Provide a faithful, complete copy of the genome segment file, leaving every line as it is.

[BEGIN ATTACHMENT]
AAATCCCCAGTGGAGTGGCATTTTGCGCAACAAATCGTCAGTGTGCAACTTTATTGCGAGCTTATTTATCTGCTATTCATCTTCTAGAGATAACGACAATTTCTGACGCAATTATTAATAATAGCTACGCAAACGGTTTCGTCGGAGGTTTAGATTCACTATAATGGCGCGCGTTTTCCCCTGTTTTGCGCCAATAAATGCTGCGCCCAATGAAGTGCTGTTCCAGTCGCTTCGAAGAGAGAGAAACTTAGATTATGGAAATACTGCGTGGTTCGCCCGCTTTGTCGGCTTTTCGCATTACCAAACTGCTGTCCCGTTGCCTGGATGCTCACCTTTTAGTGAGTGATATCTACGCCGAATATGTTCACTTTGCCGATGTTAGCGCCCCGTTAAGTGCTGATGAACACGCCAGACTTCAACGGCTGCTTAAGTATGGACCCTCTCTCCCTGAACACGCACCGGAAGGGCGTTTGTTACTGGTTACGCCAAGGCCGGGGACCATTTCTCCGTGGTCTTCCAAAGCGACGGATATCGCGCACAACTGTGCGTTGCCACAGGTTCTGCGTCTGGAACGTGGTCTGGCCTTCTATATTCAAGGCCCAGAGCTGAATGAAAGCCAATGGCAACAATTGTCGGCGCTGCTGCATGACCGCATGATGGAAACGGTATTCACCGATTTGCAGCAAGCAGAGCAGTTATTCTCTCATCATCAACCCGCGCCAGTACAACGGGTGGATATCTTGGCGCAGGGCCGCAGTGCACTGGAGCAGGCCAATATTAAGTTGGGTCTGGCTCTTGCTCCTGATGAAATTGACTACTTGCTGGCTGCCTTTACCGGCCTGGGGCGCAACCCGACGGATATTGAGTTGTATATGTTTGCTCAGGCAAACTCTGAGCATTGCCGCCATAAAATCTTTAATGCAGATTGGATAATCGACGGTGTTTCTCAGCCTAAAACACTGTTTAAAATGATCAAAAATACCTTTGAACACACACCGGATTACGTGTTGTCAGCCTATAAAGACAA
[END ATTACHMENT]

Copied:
AAATCCCCAGTGGAGTGGCATTTTGCGCAACAAATCGTCAGTGTGCAACTTTATTGCGAGCTTATTTATCTGCTATTCATCTTCTAGAGATAACGACAATTTCTGACGCAATTATTAATAATAGCTACGCAAACGGTTTCGTCGGAGGTTTAGATTCACTATAATGGCGCGCGTTTTCCCCTGTTTTGCGCCAATAAATGCTGCGCCCAATGAAGTGCTGTTCCAGTCGCTTCGAAGAGAGAGAAACTTAGATTATGGAAATACTGCGTGGTTCGCCCGCTTTGTCGGCTTTTCGCATTACCAAACTGCTGTCCCGTTGCCTGGATGCTCACCTTTTAGTGAGTGATATCTACGCCGAATATGTTCACTTTGCCGATGTTAGCGCCCCGTTAAGTGCTGATGAACACGCCAGACTTCAACGGCTGCTTAAGTATGGACCCTCTCTCCCTGAACACGCACCGGAAGGGCGTTTGTTACTGGTTACGCCAAGGCCGGGGACCATTTCTCCGTGGTCTTCCAAAGCGACGGATATCGCGCACAACTGTGCGTTGCCACAGGTTCTGCGTCTGGAACGTGGTCTGGCCTTCTATATTCAAGGCCCAGAGCTGAATGAAAGCCAATGGCAACAATTGTCGGCGCTGCTGCATGACCGCATGATGGAAACGGTATTCACCGATTTGCAGCAAGCAGAGCAGTTATTCTCTCATCATCAACCCGCGCCAGTACAACGGGTGGATATCTTGGCGCAGGGCCGCAGTGCACTGGAGCAGGCCAATATTAAGTTGGGTCTGGCTCTTGCTCCTGATGAAATTGACTACTTGCTGGCTGCCTTTACCGGCCTGGGGCGCAACCCGACGGATATTGAGTTGTATATGTTTGCTCAGGCAAACTCTGAGCATTGCCGCCATAAAATCTTTAATGCAGATTGGATAATCGACGGTGTTTCTCAGCCTAAAACACTGTTTAAAATGATCAAAAATACCTTTGAACACACACCGGATTACGTGTTGTCAGCCTATAAAGACAA